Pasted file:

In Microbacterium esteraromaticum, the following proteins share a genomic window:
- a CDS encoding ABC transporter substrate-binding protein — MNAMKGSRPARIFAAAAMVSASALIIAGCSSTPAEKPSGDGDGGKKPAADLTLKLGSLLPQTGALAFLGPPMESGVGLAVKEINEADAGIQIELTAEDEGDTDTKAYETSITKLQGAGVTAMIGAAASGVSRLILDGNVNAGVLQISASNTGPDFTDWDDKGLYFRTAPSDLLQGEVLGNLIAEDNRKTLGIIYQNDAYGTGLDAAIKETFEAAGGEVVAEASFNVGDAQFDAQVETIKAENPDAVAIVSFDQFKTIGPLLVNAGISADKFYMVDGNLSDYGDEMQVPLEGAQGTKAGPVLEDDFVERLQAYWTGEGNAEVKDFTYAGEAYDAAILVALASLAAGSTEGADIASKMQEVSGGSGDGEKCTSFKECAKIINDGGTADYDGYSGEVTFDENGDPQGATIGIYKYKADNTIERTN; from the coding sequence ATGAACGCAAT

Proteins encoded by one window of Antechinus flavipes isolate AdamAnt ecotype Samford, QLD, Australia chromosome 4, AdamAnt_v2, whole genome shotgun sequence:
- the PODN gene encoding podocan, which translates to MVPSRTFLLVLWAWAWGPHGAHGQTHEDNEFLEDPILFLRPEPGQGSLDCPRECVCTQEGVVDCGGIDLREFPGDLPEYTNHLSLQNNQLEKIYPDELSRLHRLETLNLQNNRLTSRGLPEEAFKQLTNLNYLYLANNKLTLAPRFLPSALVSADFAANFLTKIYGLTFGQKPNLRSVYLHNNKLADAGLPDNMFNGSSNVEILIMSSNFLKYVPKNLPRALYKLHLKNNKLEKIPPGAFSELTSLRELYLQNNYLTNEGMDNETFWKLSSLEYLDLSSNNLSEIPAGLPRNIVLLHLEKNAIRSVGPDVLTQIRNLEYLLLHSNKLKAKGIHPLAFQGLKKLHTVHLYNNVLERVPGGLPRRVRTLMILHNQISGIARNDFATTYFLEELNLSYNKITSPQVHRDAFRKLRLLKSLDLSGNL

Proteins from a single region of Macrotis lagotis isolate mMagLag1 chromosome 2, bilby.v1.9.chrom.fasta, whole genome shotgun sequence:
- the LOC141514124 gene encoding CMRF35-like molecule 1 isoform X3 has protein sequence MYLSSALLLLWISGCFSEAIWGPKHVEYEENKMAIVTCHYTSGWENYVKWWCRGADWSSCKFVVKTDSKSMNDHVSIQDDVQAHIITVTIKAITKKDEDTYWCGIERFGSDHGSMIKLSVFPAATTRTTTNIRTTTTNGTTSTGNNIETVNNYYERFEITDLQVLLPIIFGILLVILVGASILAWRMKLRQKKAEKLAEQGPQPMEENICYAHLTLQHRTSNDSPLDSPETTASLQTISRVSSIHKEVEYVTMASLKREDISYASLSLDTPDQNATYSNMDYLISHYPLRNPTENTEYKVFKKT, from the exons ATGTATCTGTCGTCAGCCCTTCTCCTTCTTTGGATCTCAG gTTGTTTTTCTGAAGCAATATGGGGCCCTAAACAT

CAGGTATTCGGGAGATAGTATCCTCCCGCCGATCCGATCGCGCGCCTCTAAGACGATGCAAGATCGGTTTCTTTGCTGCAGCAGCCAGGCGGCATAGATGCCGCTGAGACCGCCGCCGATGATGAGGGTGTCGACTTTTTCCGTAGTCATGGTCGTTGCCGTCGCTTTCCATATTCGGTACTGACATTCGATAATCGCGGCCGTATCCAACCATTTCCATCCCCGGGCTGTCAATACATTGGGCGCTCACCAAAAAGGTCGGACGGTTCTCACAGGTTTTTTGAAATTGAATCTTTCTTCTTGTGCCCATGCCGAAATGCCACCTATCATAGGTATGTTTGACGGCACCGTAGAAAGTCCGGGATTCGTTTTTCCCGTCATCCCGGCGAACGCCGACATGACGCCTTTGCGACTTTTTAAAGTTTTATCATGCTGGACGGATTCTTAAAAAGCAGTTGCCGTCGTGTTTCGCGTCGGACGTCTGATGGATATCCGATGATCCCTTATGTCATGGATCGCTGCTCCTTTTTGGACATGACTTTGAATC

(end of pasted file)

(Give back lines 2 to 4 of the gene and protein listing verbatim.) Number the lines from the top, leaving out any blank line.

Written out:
- a CDS encoding ABC transporter substrate-binding protein — MNAMKGSRPARIFAAAAMVSASALIIAGCSSTPAEKPSGDGDGGKKPAADLTLKLGSLLPQTGALAFLGPPMESGVGLAVKEINEADAGIQIELTAEDEGDTDTKAYETSITKLQGAGVTAMIGAAASGVSRLILDGNVNAGVLQISASNTGPDFTDWDDKGLYFRTAPSDLLQGEVLGNLIAEDNRKTLGIIYQNDAYGTGLDAAIKETFEAAGGEVVAEASFNVGDAQFDAQVETIKAENPDAVAIVSFDQFKTIGPLLVNAGISADKFYMVDGNLSDYGDEMQVPLEGAQGTKAGPVLEDDFVERLQAYWTGEGNAEVKDFTYAGEAYDAAILVALASLAAGSTEGADIASKMQEVSGGSGDGEKCTSFKECAKIINDGGTADYDGYSGEVTFDENGDPQGATIGIYKYKADNTIERTN; from the coding sequence ATGAACGCAAT

Proteins encoded by one window of Antechinus flavipes isolate AdamAnt ecotype Samford, QLD, Australia chromosome 4, AdamAnt_v2, whole genome shotgun sequence:
- the PODN gene encoding podocan, which translates to MVPSRTFLLVLWAWAWGPHGAHGQTHEDNEFLEDPILFLRPEPGQGSLDCPRECVCTQEGVVDCGGIDLREFPGDLPEYTNHLSLQNNQLEKIYPDELSRLHRLETLNLQNNRLTSRGLPEEAFKQLTNLNYLYLANNKLTLAPRFLPSALVSADFAANFLTKIYGLTFGQKPNLRSVYLHNNKLADAGLPDNMFNGSSNVEILIMSSNFLKYVPKNLPRALYKLHLKNNKLEKIPPGAFSELTSLRELYLQNNYLTNEGMDNETFWKLSSLEYLDLSSNNLSEIPAGLPRNIVLLHLEKNAIRSVGPDVLTQIRNLEYLLLHSNKLKAKGIHPLAFQGLKKLHTVHLYNNVLERVPGGLPRRVRTLMILHNQISGIARNDFATTYFLEELNLSYNKITSPQVHRDAFRKLRLLKSLDLSGNL